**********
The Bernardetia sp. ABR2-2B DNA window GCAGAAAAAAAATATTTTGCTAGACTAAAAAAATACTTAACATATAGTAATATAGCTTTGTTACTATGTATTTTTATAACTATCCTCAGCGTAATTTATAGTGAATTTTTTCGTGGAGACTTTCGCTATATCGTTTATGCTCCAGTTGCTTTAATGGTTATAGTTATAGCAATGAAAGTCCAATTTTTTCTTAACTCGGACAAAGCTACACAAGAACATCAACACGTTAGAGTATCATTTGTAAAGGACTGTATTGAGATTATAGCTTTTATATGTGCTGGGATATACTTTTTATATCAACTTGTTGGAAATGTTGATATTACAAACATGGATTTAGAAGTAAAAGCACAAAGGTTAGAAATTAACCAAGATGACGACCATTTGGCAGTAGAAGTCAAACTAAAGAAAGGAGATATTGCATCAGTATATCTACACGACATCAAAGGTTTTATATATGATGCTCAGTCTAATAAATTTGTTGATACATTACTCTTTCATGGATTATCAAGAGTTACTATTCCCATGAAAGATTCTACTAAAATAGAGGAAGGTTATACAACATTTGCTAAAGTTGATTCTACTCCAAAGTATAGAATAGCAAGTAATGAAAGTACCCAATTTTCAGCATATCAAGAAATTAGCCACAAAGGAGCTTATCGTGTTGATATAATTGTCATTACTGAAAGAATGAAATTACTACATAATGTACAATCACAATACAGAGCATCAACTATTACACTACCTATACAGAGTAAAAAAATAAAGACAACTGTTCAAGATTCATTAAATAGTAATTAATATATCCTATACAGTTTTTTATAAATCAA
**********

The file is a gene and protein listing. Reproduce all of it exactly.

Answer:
The Bernardetia sp. ABR2-2B DNA window GCAGAAAAAAAATATTTTGCTAGACTAAAAAAATACTTAACATATAGTAATATAGCTTTGTTACTATGTATTTTTATAACTATCCTCAGCGTAATTTATAGTGAATTTTTTCGTGGAGACTTTCGCTATATCGTTTATGCTCCAGTTGCTTTAATGGTTATAGTTATAGCAATGAAAGTCCAATTTTTTCTTAACTCGGACAAAGCTACACAAGAACATCAACACGTTAGAGTATCATTTGTAAAGGACTGTATTGAGATTATAGCTTTTATATGTGCTGGGATATACTTTTTATATCAACTTGTTGGAAATGTTGATATTACAAACATGGATTTAGAAGTAAAAGCACAAAGGTTAGAAATTAACCAAGATGACGACCATTTGGCAGTAGAAGTCAAACTAAAGAAAGGAGATATTGCATCAGTATATCTACACGACATCAAAGGTTTTATATATGATGCTCAGTCTAATAAATTTGTTGATACATTACTCTTTCATGGATTATCAAGAGTTACTATTCCCATGAAAGATTCTACTAAAATAGAGGAAGGTTATACAACATTTGCTAAAGTTGATTCTACTCCAAAGTATAGAATAGCAAGTAATGAAAGTACCCAATTTTCAGCATATCAAGAAATTAGCCACAAAGGAGCTTATCGTGTTGATATAATTGTCATTACTGAAAGAATGAAATTACTACATAATGTACAATCACAATACAGAGCATCAACTATTACACTACCTATACAGAGTAAAAAAATAAAGACAACTGTTCAAGATTCATTAAATAGTAATTAATATATCCTATACAGTTTTTTATAAATCAA